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Sunday, June 8, 2014

Sunday Guest: Queen Jadis


From: CS Lewis' The Magician's Nephew (The Chronicles of Narnia)

The quote: The Queen . . .  drew herself up to her full height and stood rigid. Then she said something which they couldn't understand  (but it sounded horrid) and made an action as if she were throwing something towards the doors. And those high and heavy doors trembled for a second as if they were made of silk and then crumbled away till there was nothing left but a heap of dust on the threshold.

Who's that girl: Nominally, the Queen Jadis of The Magician's Nephew (the first episode in the Narnia saga, but the sixth Lewis wrote) is the same personage as the White Witch in The Lion, the Witch and the Wardrobe (second episode, but the first written). On closer inspection, however, the two have many more differences than similarities. The White Witch is called, or rather, signs herself "Jadis" only once in the whole novel. All in all, she is a Disneyan character like Maleficent. Queen Jadis, on the other hand, is a more fascinating and disturbing entity, a witch as well as a queen coming from a lost universe, and even a super-heroine or super-villain with exceptional physical strength. The blend between witchery and science fiction reminds us of Lovecraft, though Lewis adds a further element, that is humor. Moreover, Jadis also implies sexual impulses that were / will be lacking in the White Witch. Last but not least, here's a link and a distinction, at the same time: the White Witch is only theoretically identified with Lilith, while Jadis does actually play that role.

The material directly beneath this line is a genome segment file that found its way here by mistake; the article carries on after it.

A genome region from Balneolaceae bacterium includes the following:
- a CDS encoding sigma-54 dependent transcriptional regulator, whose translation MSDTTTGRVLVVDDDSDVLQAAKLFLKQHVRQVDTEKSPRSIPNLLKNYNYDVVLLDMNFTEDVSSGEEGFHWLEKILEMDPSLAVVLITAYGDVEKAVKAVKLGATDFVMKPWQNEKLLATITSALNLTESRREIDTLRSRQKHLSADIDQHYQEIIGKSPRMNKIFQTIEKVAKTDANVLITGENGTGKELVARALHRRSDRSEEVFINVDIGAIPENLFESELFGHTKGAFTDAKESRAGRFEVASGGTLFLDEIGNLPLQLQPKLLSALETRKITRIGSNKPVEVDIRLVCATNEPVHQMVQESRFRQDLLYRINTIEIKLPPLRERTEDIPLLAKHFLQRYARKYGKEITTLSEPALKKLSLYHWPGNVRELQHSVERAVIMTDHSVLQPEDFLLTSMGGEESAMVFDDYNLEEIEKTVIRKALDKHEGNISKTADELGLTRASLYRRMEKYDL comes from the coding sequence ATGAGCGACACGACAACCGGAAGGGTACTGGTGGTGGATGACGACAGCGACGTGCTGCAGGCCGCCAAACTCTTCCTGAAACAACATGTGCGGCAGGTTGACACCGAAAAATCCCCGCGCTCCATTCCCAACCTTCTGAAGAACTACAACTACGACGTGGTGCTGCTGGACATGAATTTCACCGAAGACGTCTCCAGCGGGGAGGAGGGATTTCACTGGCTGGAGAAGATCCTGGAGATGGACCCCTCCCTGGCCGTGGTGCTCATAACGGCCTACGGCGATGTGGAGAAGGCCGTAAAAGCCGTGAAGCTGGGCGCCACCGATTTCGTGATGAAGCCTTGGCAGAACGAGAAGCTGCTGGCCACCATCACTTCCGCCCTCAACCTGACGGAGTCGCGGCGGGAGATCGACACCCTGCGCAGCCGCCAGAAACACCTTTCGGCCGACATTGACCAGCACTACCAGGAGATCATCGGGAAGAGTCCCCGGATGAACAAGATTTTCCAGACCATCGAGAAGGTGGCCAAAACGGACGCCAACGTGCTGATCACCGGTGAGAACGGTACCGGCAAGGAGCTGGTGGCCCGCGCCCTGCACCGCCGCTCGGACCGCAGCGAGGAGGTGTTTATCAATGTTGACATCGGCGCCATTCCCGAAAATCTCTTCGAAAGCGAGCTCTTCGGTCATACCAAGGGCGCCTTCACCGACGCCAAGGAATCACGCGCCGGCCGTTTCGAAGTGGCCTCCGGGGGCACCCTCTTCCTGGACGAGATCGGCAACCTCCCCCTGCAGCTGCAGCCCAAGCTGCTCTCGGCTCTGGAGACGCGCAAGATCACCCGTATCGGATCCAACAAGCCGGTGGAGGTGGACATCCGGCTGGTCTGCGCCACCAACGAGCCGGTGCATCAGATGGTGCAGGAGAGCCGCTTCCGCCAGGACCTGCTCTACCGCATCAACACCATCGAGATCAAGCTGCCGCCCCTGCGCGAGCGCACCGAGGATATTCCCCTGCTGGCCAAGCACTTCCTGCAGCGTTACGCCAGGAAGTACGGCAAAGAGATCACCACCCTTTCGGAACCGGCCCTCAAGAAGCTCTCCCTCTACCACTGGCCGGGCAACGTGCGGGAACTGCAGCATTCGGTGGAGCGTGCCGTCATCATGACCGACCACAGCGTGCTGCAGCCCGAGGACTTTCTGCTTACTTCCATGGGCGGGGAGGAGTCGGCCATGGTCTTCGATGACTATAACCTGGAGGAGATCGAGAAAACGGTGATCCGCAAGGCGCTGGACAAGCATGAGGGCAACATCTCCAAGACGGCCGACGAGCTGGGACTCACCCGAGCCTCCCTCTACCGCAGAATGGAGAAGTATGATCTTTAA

SF trends: After inventing the "good aliens," even New-Age-like ones, back in the 1930s (cf. much later, movies like Close Encounters of the Third Kind, E.T., Cameron's Avatar, etc.), against the then prevailing HG-Wells warlike trend, here Lewis goes back to creating an "evil alien" who wants to conquer the Earth. Cf. also the alien invaders in the cartoons and comic books by Go Nagai, whose heyday was in the 1970s.

Lost in Translation: The Italian version of The Magician's Nephew (Il nipote del mago, by C. B., "updated" by G. L.) unfortunately is of uneven quality, sometimes accurate and lively, sometimes quite bad, i.e. either with mistakes or trivializing the text so that its deepest meanings are lost.